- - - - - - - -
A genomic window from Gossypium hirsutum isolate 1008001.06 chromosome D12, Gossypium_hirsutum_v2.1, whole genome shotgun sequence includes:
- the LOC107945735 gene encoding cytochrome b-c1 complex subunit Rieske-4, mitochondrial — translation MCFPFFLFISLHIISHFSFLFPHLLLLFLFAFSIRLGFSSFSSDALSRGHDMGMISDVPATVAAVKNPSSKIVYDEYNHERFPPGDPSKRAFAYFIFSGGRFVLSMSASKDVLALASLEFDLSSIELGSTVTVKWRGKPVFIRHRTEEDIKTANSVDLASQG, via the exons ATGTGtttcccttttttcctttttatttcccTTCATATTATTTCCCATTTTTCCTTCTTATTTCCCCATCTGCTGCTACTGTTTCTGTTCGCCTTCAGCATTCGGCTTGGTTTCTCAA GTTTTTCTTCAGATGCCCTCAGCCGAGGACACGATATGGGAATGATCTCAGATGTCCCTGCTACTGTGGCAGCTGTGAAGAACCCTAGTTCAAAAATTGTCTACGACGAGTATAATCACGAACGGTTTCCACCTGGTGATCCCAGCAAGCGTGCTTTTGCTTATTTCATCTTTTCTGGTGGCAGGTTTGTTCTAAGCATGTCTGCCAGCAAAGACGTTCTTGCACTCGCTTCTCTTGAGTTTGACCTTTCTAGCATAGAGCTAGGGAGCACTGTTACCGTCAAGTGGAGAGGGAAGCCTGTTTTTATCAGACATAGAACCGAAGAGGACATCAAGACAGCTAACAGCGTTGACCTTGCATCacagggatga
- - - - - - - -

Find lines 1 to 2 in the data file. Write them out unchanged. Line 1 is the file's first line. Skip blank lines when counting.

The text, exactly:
A genomic window from Gossypium hirsutum isolate 1008001.06 chromosome D12, Gossypium_hirsutum_v2.1, whole genome shotgun sequence includes:
- the LOC107945735 gene encoding cytochrome b-c1 complex subunit Rieske-4, mitochondrial — translation MCFPFFLFISLHIISHFSFLFPHLLLLFLFAFSIRLGFSSFSSDALSRGHDMGMISDVPATVAAVKNPSSKIVYDEYNHERFPPGDPSKRAFAYFIFSGGRFVLSMSASKDVLALASLEFDLSSIELGSTVTVKWRGKPVFIRHRTEEDIKTANSVDLASQG, via the exons ATGTGtttcccttttttcctttttatttcccTTCATATTATTTCCCATTTTTCCTTCTTATTTCCCCATCTGCTGCTACTGTTTCTGTTCGCCTTCAGCATTCGGCTTGGTTTCTCAA GTTTTTCTTCAGATGCCCTCAGCCGAGGACACGATATGGGAATGATCTCAGATGTCCCTGCTACTGTGGCAGCTGTGAAGAACCCTAGTTCAAAAATTGTCTACGACGAGTATAATCACGAACGGTTTCCACCTGGTGATCCCAGCAAGCGTGCTTTTGCTTATTTCATCTTTTCTGGTGGCAGGTTTGTTCTAAGCATGTCTGCCAGCAAAGACGTTCTTGCACTCGCTTCTCTTGAGTTTGACCTTTCTAGCATAGAGCTAGGGAGCACTGTTACCGTCAAGTGGAGAGGGAAGCCTGTTTTTATCAGACATAGAACCGAAGAGGACATCAAGACAGCTAACAGCGTTGACCTTGCATCacagggatga